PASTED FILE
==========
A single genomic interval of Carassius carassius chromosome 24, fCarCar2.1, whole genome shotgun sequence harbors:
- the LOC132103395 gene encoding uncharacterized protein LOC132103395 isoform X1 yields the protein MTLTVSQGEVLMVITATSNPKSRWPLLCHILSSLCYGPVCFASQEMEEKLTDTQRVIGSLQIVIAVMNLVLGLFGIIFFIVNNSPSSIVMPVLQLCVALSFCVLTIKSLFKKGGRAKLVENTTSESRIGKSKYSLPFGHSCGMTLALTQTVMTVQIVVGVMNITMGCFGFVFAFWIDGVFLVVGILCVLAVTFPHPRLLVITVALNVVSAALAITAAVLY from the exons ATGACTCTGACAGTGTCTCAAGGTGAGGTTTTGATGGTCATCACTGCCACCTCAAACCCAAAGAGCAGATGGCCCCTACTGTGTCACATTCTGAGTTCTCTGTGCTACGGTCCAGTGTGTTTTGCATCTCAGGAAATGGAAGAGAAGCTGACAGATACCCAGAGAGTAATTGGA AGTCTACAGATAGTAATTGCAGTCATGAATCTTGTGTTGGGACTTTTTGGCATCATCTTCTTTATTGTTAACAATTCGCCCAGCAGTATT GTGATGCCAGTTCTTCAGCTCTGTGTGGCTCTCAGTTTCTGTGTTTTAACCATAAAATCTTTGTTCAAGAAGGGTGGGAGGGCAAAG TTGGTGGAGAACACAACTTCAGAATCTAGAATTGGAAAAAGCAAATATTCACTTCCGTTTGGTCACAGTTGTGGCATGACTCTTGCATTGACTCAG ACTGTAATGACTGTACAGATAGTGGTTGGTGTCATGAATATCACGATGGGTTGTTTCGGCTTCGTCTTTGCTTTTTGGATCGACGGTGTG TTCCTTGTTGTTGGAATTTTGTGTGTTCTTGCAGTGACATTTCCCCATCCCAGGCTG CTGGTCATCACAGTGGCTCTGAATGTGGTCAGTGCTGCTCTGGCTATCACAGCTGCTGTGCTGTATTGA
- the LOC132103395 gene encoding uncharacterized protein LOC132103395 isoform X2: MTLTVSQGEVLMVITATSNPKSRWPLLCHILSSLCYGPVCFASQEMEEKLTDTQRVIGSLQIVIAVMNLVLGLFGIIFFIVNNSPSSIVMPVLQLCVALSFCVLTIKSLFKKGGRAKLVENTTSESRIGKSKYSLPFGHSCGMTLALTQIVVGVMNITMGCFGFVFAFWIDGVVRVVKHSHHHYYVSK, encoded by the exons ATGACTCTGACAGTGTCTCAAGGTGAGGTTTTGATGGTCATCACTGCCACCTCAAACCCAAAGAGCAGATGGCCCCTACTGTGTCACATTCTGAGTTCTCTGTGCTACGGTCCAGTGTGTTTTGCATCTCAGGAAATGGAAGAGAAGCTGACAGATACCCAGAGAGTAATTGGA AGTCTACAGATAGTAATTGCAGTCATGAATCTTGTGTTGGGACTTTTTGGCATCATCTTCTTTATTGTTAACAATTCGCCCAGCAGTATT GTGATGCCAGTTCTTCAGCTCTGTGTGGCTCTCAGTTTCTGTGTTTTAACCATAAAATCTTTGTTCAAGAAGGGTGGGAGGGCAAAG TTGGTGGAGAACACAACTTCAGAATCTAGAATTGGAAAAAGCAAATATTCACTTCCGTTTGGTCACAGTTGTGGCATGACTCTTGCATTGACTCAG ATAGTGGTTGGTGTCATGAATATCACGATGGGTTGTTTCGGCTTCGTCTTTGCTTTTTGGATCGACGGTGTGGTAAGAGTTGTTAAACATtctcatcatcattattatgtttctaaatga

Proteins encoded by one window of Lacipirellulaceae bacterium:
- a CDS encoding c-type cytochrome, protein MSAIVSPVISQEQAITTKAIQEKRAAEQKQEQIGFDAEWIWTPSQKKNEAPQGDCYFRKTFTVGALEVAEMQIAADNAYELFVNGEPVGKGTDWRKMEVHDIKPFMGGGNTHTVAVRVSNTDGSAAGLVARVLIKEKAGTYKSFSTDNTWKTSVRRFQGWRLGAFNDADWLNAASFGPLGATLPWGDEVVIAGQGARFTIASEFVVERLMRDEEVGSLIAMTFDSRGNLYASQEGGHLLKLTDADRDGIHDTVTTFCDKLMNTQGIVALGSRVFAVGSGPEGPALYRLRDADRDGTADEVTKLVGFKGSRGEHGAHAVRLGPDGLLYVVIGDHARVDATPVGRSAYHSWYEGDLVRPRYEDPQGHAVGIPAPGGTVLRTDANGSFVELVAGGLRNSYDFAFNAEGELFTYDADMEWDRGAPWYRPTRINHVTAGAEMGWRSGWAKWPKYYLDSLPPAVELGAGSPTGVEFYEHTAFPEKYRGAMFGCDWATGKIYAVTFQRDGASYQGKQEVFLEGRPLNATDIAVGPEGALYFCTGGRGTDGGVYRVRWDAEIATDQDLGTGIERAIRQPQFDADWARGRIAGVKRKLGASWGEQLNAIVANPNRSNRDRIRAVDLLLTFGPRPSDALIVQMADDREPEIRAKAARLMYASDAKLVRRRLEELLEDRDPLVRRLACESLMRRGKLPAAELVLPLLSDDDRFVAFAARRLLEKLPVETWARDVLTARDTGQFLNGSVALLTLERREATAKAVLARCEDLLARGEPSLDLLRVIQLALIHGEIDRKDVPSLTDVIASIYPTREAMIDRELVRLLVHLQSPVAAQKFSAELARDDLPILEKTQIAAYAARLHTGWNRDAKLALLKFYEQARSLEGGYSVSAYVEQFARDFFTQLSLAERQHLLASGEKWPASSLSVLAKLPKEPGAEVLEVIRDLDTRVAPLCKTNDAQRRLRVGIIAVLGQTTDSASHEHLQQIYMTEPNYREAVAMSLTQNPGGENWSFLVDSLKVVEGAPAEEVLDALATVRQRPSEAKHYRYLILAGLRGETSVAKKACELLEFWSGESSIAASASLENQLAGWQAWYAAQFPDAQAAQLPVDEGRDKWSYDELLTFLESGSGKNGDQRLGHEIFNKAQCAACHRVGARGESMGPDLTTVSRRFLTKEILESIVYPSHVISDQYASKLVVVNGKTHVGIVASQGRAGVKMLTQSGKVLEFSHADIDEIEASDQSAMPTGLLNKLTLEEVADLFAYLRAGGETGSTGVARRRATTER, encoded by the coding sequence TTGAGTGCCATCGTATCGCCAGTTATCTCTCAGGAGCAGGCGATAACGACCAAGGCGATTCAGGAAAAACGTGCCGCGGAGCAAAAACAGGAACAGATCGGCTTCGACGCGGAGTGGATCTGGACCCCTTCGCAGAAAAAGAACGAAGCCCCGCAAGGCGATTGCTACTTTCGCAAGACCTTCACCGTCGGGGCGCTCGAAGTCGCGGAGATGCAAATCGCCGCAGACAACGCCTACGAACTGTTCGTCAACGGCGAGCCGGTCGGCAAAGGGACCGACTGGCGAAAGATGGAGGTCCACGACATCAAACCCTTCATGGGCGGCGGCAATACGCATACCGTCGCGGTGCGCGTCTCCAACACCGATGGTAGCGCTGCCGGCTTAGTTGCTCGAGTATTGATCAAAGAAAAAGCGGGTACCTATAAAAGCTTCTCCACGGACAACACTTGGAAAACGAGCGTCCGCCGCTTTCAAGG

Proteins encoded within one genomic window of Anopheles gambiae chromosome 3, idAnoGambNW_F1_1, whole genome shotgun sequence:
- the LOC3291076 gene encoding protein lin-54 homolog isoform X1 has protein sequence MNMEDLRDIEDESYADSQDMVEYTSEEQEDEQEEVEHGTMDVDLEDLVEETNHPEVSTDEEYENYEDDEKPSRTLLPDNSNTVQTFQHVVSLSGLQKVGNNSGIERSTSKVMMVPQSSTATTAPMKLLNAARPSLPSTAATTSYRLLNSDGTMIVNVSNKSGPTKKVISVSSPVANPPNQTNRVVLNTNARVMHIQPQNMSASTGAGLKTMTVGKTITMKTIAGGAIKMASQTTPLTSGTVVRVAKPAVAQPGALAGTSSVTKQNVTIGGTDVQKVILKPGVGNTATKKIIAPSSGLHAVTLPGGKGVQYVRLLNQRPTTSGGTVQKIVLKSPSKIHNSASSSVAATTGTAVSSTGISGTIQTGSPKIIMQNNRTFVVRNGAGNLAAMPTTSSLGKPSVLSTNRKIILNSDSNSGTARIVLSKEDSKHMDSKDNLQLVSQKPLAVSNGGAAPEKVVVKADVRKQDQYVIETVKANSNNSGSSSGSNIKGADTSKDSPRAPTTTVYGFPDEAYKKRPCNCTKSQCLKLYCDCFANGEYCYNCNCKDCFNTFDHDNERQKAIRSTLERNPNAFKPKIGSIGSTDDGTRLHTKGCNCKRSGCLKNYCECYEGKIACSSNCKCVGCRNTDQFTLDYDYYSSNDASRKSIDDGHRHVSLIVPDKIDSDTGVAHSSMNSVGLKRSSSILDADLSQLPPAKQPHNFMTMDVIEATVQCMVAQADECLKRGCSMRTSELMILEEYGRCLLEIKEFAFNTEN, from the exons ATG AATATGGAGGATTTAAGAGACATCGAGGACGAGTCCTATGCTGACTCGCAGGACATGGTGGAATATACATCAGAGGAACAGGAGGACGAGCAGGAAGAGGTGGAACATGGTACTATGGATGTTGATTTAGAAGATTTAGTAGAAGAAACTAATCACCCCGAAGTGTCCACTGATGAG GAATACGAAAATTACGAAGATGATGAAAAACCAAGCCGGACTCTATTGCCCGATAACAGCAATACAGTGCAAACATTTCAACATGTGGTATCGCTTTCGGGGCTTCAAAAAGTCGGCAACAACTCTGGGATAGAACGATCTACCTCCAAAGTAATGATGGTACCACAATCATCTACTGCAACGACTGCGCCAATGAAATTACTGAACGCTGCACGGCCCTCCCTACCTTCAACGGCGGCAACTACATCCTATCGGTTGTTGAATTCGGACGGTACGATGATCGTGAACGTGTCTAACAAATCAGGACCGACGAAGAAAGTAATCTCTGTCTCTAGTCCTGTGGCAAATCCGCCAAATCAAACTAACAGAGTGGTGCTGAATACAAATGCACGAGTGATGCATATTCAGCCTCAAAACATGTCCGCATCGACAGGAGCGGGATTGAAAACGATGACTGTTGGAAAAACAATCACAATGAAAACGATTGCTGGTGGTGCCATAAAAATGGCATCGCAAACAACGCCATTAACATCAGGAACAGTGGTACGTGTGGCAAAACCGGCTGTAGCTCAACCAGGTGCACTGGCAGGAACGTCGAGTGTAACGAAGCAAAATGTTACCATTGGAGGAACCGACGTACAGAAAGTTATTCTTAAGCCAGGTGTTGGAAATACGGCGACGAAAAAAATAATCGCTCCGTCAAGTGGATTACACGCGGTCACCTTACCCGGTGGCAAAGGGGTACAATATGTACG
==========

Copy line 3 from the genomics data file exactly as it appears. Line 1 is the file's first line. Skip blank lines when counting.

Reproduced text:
- the LOC132103395 gene encoding uncharacterized protein LOC132103395 isoform X2: MTLTVSQGEVLMVITATSNPKSRWPLLCHILSSLCYGPVCFASQEMEEKLTDTQRVIGSLQIVIAVMNLVLGLFGIIFFIVNNSPSSIVMPVLQLCVALSFCVLTIKSLFKKGGRAKLVENTTSESRIGKSKYSLPFGHSCGMTLALTQIVVGVMNITMGCFGFVFAFWIDGVVRVVKHSHHHYYVSK, encoded by the exons ATGACTCTGACAGTGTCTCAAGGTGAGGTTTTGATGGTCATCACTGCCACCTCAAACCCAAAGAGCAGATGGCCCCTACTGTGTCACATTCTGAGTTCTCTGTGCTACGGTCCAGTGTGTTTTGCATCTCAGGAAATGGAAGAGAAGCTGACAGATACCCAGAGAGTAATTGGA AGTCTACAGATAGTAATTGCAGTCATGAATCTTGTGTTGGGACTTTTTGGCATCATCTTCTTTATTGTTAACAATTCGCCCAGCAGTATT GTGATGCCAGTTCTTCAGCTCTGTGTGGCTCTCAGTTTCTGTGTTTTAACCATAAAATCTTTGTTCAAGAAGGGTGGGAGGGCAAAG TTGGTGGAGAACACAACTTCAGAATCTAGAATTGGAAAAAGCAAATATTCACTTCCGTTTGGTCACAGTTGTGGCATGACTCTTGCATTGACTCAG ATAGTGGTTGGTGTCATGAATATCACGATGGGTTGTTTCGGCTTCGTCTTTGCTTTTTGGATCGACGGTGTGGTAAGAGTTGTTAAACATtctcatcatcattattatgtttctaaatga